" The function of a State or nation is to maintain domestic peace by the, agency of law, and in its intercourse with other States or nations to affirm its conception of a good life, of justice or righteousness. Its great aim may be said to be its own efficiency, and if, by the action of another State. that is threatened, the danger must be averted. When that can be effected peaceably, there is no real opposition of purposes; when it cannot, peace is to be had only by humiliation. Thus the condition of human life, for the State as for the individual, involves the perpetual possi- bility of a choice between the sacrifice of life and the sacrifice of what makes life worth living."

—Hies A. X. Cole needs no introduction 0 the readers of the

Spectator, and her article on the traffic in worn-out English horses—the outcome of three years' dose obaervation—is an irresistible argument for legislative intervention in the interest, not merely:of humanity, but of national prestige. We have only space for one quotation. Miss Cole describes how she saw a cart-horse at Ghent the other day with a bleeding wound on an immensely swelled hock :-- °A Belgian, his face red with indignation, looked at it and shouted Les An laic sent les gene sales : les gene degofitanta.' ary companion (a Belgian)tried to silence him for my sake, but I said, 'Let him tell the truth,' for he spoke of the 'English who neglect their horses at home and sell them, to what fate they neither know nor care, abroad."

—We may also notice Sir Harry Johnetou's vivacious tirade against the tyranny of alcohol, and Mr. John Harris's plea for a readjustment of the Anglo-French Convention which has led to the present impasse in the New Hebrides.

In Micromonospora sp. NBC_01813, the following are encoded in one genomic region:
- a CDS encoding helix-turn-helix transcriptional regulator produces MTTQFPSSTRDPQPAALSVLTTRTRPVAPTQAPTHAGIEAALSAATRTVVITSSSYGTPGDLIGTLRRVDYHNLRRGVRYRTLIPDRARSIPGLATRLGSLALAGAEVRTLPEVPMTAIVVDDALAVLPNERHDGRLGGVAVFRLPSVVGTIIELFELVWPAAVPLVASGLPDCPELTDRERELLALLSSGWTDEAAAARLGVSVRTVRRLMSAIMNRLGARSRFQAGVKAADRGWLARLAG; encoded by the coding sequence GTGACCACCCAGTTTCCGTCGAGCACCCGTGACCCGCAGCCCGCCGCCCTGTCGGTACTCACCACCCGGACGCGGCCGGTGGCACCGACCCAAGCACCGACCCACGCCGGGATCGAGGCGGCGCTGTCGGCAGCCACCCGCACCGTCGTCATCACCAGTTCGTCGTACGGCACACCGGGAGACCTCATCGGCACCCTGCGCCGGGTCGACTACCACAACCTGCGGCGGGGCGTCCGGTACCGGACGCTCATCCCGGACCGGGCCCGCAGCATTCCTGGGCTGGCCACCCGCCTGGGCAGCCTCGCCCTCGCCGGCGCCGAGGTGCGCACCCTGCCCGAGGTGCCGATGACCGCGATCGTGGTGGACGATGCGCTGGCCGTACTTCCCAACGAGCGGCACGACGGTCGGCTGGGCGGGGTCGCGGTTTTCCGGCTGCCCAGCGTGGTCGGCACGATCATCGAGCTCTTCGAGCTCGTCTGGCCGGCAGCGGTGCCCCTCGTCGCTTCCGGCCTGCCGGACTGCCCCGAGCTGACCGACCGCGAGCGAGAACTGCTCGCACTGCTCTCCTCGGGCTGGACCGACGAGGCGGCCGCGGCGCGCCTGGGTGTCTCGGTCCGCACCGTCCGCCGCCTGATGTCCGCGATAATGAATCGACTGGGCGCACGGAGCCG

Earl Percy, writing on "The True Doctrine of National Defence" in the National Review, enumerates the factors which have produced national solidarity in Germany, amongst which he attaches special importance to universal service. But be also lays streak' on the educative influence of the historians and of national celebrations. After sum. marizing the events of the last few years, Earl Percy affirms that the German people are reconciled to war; that, once convinced that it is inevitable, they will demand tint full fruits of victory ; and that the organization of public opinion to this end has proceeded steadily on the lines laid down by Clausewitz. He forecasts the situation which would arise on the outbreak of another war with France, and die- cusses the attitude which Great Britain ought to assume. His view is somewhat pessimistic, but he is not without the hope of a national reaction against the tyranny of ignorant fanaticism and mistaken idealism, and of an awakening to the truth that only by strenuous preparation and national sacrifice can we avert national disaster.—Under the heading "The Eclipse of Ananias," "A Simple Tory" compiles a useful anthology of Mr. Lloyd George's deviations from the exactness of statement which he urged the Welsh Sunday': school children to adopt as one of their mottoes in life.—e Mr. Maurice Low in his monthly review of "American Affairs" criticizes the inefficacy of Mr. Wilson's non-recognition policy in Mexico, while admitting that on the Panama question he has shown courage, statesmanship, and shrewd political leadership. As regards Mexico, Mr. Low declares that tho murder of Mr. Benton has done more than anything else to con- vince the American public of the unfitness of the revolutionist's to assume charge of the Government of Mexico, and of the impossibility of peace being restored to the country unless the United Staten intervenes and takes control.—Mr. Aubrey Bell has an excellent article on "Portugal and the Republic," welcoming the amnesty and other conciliatory acts of the Government, and appealing to the Royalists and foreign opinion to do the right thing in their turn by giving the Republic a fair chance to pursue the moderate policy thus initiated. The next few years will show whether the Republic is capable of continued moderation, or, by relapsing into Jacobinism, will "lose its second great opportunity of obtaining the confidence, not only of Europe, but of the Portuguese provinces." Mr. Bell frankiy admits his belief that the more rope the Republic is given the sooner it is likely to hang itself with its own hands. None the less, he is firmly convinced that a great reaper iebility will rest on those, either Royalist or Radical, who, by Jacobinism or conspiracy, hamper the quiet ordering of affairs.—We may also notice an illuminating article on "The Art of Biography" by Sir E. T. Cook, himself a master of that difficult art ; Mr. Robert Palmer's informing and sympathetic paper on the new rules for extending, facilitating, and cheapening the procedure governing the suite of poor persons in the High Court; and. Mr. Harold Russell's interesting essay on one of the most widely distributed and generallY detested insects in the world.